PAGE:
Clerk: They’re like nightmares…?
Man: They’re bad like nightmares ’cept they’re not dreams like nightmares. They’re not about anything. You just feel afraid… anxious…
Clerk: I see.
Man: But not about anything in particular, like monsters or some kind of danger… like being on stage without lines or being on top of some great big height… You’re not afraid of anything in particular. You’re just afraid. Can’t put a name on it.
Clerk: (uncomfortable) I see.
Man: Sometimes my wife wakes me up from them, and I don’t know who I am.
A long pause in conversation and activity. We listen to the Thing and the gentle flapping of semaphore flags in the silence.
Clerk: (changing the subject) They say the planes are coming soon.
Man: Yes. Wonder when they’re gonna get here.
As in cinema, an “iris out” transition to black, centered on the Thing.
Been reading your blog, I hope you keep adding to it, it’s very interesting. Plus it will probably be an invaluable asset for you as an aspiring academic: it seems every hip left wing professor has a blog these days (jdeanicite.typepad.com, melissaharrislacewell.com/Blog/, nowtimes.wordpress.com/, among many many others, and, hippest and most crassly self-promotional of them all, www.lacan.com/blog/index.html). Academics are increasingly turning themselves into talking heads and freelance intellectuals as universities have taken up the Stanely Fish style of academic administration, trading star academics around for bigger and bigger salaries like baseball players (what kind of steroid does an academic use? We can only hope they’re all as hip as Benjamin when it comes to drugs…). If academics are MLB player, then I guess their blogs are like academic trading cards, then, publicity gimmicks that are rapidly accruing a value of their own. Is it a pity to see academics turning their activity into Spectacle, including even the craggiest old Maoists and Eastern Bloc-er’s, or is it just a recognition that the Left needs to try to get a stake in what little of the internet hasn’t already been territorialized by corporate capital?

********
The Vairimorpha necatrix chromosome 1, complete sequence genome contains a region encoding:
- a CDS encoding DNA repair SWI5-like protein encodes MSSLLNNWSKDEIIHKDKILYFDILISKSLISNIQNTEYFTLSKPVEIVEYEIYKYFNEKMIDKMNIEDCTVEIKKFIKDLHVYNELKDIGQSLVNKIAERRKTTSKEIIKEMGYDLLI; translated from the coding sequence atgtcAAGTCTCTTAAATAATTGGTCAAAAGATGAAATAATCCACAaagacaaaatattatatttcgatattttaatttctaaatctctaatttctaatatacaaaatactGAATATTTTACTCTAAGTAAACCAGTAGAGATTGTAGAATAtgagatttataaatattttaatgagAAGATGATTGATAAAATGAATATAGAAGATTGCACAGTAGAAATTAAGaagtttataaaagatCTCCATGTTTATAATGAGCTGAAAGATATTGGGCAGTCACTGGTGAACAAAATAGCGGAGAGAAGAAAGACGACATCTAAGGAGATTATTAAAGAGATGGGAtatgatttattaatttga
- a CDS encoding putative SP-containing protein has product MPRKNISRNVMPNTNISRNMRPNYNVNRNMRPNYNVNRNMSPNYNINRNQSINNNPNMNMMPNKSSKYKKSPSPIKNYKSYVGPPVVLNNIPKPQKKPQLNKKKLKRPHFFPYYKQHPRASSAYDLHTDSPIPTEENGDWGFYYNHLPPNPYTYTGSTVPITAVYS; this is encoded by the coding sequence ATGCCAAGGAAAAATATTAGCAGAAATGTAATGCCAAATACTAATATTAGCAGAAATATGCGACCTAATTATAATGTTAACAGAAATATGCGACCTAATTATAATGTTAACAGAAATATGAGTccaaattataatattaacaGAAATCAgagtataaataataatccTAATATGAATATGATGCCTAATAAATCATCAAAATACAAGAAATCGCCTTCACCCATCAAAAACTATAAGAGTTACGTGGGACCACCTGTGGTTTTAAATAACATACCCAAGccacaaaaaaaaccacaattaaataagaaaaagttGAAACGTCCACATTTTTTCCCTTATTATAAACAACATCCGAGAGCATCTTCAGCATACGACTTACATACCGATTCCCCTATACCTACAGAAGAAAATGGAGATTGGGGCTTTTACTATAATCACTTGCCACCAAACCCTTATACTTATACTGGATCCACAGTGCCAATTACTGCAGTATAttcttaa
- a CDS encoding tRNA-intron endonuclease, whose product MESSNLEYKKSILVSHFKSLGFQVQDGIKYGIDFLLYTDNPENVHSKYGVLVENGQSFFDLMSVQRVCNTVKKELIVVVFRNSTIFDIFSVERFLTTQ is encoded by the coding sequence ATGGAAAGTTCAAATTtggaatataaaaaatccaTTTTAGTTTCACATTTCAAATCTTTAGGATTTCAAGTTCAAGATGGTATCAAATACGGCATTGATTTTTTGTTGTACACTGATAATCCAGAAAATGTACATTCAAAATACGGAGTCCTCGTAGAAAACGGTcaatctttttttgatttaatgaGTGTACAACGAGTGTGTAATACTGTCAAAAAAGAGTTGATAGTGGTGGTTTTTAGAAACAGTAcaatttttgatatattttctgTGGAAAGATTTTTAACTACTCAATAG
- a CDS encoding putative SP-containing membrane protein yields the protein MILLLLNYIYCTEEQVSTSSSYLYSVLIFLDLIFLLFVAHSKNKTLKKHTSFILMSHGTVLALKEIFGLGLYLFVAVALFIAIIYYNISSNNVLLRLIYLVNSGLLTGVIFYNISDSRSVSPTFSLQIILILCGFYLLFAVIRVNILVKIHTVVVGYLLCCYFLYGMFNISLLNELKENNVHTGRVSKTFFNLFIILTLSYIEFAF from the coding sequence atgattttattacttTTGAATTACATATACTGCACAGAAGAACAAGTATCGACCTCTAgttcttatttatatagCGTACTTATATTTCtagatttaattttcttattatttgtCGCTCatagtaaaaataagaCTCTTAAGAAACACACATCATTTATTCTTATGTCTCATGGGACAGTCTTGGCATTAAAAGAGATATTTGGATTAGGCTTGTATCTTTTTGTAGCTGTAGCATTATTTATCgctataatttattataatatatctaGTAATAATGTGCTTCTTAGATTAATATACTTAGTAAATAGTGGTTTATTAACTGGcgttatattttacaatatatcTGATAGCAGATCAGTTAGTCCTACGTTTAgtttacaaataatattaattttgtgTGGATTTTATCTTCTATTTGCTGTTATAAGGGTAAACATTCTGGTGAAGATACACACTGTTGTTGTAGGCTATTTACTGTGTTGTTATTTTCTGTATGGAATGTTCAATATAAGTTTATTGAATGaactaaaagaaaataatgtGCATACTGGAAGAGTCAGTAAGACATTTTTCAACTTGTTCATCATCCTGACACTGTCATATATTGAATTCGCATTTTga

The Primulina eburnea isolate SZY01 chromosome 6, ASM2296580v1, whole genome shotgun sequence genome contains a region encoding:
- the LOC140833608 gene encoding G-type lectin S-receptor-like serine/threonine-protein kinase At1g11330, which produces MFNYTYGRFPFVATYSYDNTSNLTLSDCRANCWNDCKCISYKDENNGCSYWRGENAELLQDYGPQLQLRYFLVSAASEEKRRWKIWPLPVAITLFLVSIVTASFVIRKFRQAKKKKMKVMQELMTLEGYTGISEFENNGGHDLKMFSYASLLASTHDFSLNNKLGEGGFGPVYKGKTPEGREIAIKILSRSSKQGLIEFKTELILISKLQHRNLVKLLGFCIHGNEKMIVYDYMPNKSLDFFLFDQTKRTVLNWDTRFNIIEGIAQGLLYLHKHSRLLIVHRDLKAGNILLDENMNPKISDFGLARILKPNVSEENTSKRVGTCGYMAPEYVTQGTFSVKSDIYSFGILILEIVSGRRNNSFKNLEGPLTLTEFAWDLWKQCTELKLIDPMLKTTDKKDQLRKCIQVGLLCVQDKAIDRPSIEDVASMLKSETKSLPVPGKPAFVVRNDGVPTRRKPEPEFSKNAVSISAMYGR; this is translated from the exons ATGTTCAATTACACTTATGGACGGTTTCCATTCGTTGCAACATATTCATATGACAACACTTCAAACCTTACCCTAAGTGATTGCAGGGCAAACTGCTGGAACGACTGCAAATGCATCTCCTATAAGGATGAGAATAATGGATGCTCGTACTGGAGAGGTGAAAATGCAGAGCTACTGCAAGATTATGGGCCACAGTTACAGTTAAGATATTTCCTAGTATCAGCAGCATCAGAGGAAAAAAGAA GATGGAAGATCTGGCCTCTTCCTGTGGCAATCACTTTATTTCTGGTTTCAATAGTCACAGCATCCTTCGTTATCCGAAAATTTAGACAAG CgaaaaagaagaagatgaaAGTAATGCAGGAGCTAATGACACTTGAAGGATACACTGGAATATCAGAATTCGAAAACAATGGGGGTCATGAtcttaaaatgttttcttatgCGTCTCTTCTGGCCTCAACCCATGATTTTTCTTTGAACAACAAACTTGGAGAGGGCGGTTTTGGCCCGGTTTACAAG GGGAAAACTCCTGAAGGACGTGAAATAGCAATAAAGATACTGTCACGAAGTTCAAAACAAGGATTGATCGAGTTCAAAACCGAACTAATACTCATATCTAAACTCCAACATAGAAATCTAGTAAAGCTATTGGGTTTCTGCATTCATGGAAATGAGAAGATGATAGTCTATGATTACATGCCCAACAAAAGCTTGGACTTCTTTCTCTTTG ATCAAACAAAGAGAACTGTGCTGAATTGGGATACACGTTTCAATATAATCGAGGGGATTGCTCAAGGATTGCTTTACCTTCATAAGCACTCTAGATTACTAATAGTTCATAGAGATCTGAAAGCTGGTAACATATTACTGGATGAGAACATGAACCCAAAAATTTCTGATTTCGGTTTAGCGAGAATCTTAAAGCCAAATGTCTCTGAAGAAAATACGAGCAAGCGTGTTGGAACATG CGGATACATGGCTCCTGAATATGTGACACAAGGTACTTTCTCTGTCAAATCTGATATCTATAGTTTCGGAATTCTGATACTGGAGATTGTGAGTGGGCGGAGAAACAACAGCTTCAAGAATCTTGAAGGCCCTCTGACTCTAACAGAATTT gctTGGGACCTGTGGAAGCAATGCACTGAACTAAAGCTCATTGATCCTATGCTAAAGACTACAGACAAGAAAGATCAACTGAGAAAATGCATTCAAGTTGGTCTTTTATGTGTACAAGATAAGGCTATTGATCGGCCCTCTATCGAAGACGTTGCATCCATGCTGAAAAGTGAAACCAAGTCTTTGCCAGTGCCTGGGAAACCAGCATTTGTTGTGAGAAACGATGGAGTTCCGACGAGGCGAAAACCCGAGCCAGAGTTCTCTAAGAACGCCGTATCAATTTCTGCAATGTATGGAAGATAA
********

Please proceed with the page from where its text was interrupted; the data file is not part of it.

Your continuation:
It is interesting that Zizek has defending his involvement in “popular” media as a way to avoid the shit show of the American academy. When the Boston globe asked Zizek whether there was anything “unseemly” about his writing for the Abercrombie and Fitch Quarterly catalogue in 2003, he said ''If I were asked to choose between doing things like this to earn money and becoming fully employed as an American academic, kissing ass to get a tenured post, I would with pleasure choose writing for such journals!'' Perhaps rather than react with overt hostility to Zizek’s pop-star methods—his shilling for A&F, appearance on the Children of Men DVD, the 3 documentaries that have been made about him, his appearance on a few American infotainment—we should read Zizek as the fulfillment of the marketization of the academy: now the “academy” as an intellectual-market enterprise no longer needs the academy as the institution. But what the hell, the French have been doing it ever since existentialism, right? The real test is whether market strategies will compromise the integrity of academic work any more than the ostensibly anti-market tenure system already has…
And what is this marketization of the academy itself a symptom of? Against the right-wing assertion that the academy is overly politicized, we should assert that it is in fact utterly depoliticized: what matters most in the academy right now is making your buck from the highest bidder, not the collective formulation of rigorous political and intellectual movements. It is no wonder then that it is inter-disciplinary “identity” departments like Africana Studies and Latin American Studies departments that have become the last bastions of more dedicated political thinking in the academy. Of course, nothing protects such departments form marketization either: but what has made them hold together marginally better than philosophy, comp lit, English, and culture studies departments is the ideological heritage that created these departments as the results of broader political struggles for rights and power for various ‘minority’ groups (two parenthetical thoughts: (1) lets never use this word ‘minority’ again because it sucks all the history out of the terms “black” “woman” “queer”, etc., the history that constitutes the very identity of these groups and is the substance of all their political claims for power, and turns politics into an a-historical task of apportionment (2) True there was a certain political fight behind the creation of culture studies departments, but I think that that political fight—what do we do with all these old Marxists and people who read French philosophy?—is one largely internal to the academy rather than one effective in society at large).